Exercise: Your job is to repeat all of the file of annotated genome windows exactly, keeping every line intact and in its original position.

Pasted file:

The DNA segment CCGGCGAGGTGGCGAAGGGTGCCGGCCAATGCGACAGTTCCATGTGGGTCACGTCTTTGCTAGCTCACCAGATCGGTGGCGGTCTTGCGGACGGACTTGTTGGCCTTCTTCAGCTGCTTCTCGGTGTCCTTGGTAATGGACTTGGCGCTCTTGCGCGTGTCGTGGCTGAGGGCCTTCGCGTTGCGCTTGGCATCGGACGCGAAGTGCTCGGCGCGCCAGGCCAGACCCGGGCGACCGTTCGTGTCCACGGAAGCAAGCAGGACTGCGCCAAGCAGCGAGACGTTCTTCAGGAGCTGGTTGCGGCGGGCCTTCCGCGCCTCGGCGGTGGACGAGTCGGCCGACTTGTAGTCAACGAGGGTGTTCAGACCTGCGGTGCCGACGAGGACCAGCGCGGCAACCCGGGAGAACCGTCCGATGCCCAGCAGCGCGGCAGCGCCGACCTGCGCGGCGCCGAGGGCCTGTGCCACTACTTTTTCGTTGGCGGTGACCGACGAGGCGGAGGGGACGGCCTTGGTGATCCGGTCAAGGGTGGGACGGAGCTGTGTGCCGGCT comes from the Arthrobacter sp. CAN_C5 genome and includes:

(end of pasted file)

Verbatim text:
The DNA segment CCGGCGAGGTGGCGAAGGGTGCCGGCCAATGCGACAGTTCCATGTGGGTCACGTCTTTGCTAGCTCACCAGATCGGTGGCGGTCTTGCGGACGGACTTGTTGGCCTTCTTCAGCTGCTTCTCGGTGTCCTTGGTAATGGACTTGGCGCTCTTGCGCGTGTCGTGGCTGAGGGCCTTCGCGTTGCGCTTGGCATCGGACGCGAAGTGCTCGGCGCGCCAGGCCAGACCCGGGCGACCGTTCGTGTCCACGGAAGCAAGCAGGACTGCGCCAAGCAGCGAGACGTTCTTCAGGAGCTGGTTGCGGCGGGCCTTCCGCGCCTCGGCGGTGGACGAGTCGGCCGACTTGTAGTCAACGAGGGTGTTCAGACCTGCGGTGCCGACGAGGACCAGCGCGGCAACCCGGGAGAACCGTCCGATGCCCAGCAGCGCGGCAGCGCCGACCTGCGCGGCGCCGAGGGCCTGTGCCACTACTTTTTCGTTGGCGGTGACCGACGAGGCGGAGGGGACGGCCTTGGTGATCCGGTCAAGGGTGGGACGGAGCTGTGTGCCGGCT comes from the Arthrobacter sp. CAN_C5 genome and includes: